15 Feb 2013, BioSpectrum Bureau , BioSpectrum
Singapore: GlaxoSmithKline (GSK) and Vanderbilt University have signed a collaboration agreement for R&D and commercialization of novel therapies for treating severe obesity. The focus of the research will be melanocortin-4 receptor (MC4-R), which is involved in energy homeostasis, food intake, energy expenditure and in regulation of body weight. Defective melanocortin signaling is the most common cause of severe, early-onset obesity.
Dr Roger Cone and colleagues at Vanderbilt have, with the major support of the National Institutes of Health (NIH), identified a series of drug-like compounds, called positive allosteric modulators (PAMs) that 'gently increase' MC4-R activity. Dr Cone is the chair of the Department of Molecular Physiology and Biophysics, Vanderbilt University.
Under the collaboration agreement, Vanderbilt will do the pharmacology and pre-clinical testing, while GSK scientists will try to develop chemically similar compounds with improved activity and efficacy for three years following which Dr Cone's lab will continue research on the receptor supported by NIH grant DK070332. The agreement with Vanderbilt is the second that GSK has signed with a US institution under its Discovery Partnerships with Academia (DPAc) program. Launched in 2011, the program joins the insight and creativity of academic scientists with GSK's drug discovery expertise to develop innovative medicines.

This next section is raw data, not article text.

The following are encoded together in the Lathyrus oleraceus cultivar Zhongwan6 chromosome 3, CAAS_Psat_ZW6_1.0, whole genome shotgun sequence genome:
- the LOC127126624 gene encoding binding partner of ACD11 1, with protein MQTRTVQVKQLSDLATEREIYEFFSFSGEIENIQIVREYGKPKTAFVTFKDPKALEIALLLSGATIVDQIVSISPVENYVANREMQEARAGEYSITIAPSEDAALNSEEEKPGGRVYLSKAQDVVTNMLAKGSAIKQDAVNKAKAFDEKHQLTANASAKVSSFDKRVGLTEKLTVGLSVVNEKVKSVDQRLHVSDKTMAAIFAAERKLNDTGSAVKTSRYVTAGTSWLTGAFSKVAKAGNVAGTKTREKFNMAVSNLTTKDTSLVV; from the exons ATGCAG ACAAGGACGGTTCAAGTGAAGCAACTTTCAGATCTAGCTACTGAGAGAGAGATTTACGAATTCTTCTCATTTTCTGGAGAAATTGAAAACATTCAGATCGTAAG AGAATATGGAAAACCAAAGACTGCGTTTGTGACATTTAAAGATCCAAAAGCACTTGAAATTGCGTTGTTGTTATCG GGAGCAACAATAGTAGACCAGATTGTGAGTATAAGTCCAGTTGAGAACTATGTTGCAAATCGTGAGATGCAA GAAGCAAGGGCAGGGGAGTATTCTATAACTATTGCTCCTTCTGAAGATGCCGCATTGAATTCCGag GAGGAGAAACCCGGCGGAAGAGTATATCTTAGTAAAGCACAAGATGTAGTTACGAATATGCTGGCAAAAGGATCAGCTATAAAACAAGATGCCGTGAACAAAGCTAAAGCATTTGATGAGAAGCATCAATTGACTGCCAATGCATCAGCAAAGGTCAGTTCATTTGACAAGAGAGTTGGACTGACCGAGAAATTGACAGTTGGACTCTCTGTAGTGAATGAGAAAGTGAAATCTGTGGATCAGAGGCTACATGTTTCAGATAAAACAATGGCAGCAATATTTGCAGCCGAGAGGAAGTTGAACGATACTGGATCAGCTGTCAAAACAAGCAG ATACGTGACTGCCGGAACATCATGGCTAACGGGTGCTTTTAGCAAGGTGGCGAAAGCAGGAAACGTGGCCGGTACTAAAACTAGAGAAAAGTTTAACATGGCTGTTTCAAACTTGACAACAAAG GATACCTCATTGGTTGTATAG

Dr Cone credited the High Throughput Screening Facility in the Vanderbilt Institute of Chemical Biology and Dr David Weaver, assistant professor, pharmacology, Vanderbilt University, with making his research possible. A rapid, robot-assisted screen of Vanderbilt's library of 160,000 compounds led to the identification of hit compounds that act on the receptor. The project was launched by Dr Jacques Pantel, who now works at the French National Institute of Health and Medical Research, Paris. Postdoctoral fellow Dr Julien Sebag led the screening with the assistance of lab manager Ms Savannah Williams, primary research assistant for the project.
Dr Cone said that, "It's a very aggressive timeline. The power of the high throughput screening resources here at Vanderbilt has allowed us to find quality small molecule hits that can go directly into the drug development pipeline. GSK has already put an outstanding team of chemists on the project, so I'm hopeful we may meet that timeline."